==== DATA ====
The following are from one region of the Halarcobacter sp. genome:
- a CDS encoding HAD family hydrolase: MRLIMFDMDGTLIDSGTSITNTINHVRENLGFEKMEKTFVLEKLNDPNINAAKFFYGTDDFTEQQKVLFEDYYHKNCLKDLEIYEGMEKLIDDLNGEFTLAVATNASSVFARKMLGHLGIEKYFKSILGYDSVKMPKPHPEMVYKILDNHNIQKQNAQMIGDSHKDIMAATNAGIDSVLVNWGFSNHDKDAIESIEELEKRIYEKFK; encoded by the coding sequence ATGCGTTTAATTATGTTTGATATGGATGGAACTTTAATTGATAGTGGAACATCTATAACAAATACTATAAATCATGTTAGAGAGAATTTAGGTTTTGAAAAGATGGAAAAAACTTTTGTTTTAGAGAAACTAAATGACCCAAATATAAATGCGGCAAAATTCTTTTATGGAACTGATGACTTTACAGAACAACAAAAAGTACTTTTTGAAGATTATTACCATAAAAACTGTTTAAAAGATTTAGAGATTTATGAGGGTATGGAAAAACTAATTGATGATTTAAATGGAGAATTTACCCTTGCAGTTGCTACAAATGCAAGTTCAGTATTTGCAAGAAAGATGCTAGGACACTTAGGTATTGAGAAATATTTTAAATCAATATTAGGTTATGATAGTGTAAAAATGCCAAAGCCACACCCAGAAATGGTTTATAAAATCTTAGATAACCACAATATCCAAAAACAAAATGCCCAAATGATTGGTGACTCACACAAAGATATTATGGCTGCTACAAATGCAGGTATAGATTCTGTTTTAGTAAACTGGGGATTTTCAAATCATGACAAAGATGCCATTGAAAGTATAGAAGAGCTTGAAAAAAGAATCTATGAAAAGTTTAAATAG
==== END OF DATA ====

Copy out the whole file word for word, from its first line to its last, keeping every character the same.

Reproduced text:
The following are from one region of the Halarcobacter sp. genome:
- a CDS encoding HAD family hydrolase: MRLIMFDMDGTLIDSGTSITNTINHVRENLGFEKMEKTFVLEKLNDPNINAAKFFYGTDDFTEQQKVLFEDYYHKNCLKDLEIYEGMEKLIDDLNGEFTLAVATNASSVFARKMLGHLGIEKYFKSILGYDSVKMPKPHPEMVYKILDNHNIQKQNAQMIGDSHKDIMAATNAGIDSVLVNWGFSNHDKDAIESIEELEKRIYEKFK; encoded by the coding sequence ATGCGTTTAATTATGTTTGATATGGATGGAACTTTAATTGATAGTGGAACATCTATAACAAATACTATAAATCATGTTAGAGAGAATTTAGGTTTTGAAAAGATGGAAAAAACTTTTGTTTTAGAGAAACTAAATGACCCAAATATAAATGCGGCAAAATTCTTTTATGGAACTGATGACTTTACAGAACAACAAAAAGTACTTTTTGAAGATTATTACCATAAAAACTGTTTAAAAGATTTAGAGATTTATGAGGGTATGGAAAAACTAATTGATGATTTAAATGGAGAATTTACCCTTGCAGTTGCTACAAATGCAAGTTCAGTATTTGCAAGAAAGATGCTAGGACACTTAGGTATTGAGAAATATTTTAAATCAATATTAGGTTATGATAGTGTAAAAATGCCAAAGCCACACCCAGAAATGGTTTATAAAATCTTAGATAACCACAATATCCAAAAACAAAATGCCCAAATGATTGGTGACTCACACAAAGATATTATGGCTGCTACAAATGCAGGTATAGATTCTGTTTTAGTAAACTGGGGATTTTCAAATCATGACAAAGATGCCATTGAAAGTATAGAAGAGCTTGAAAAAAGAATCTATGAAAAGTTTAAATAG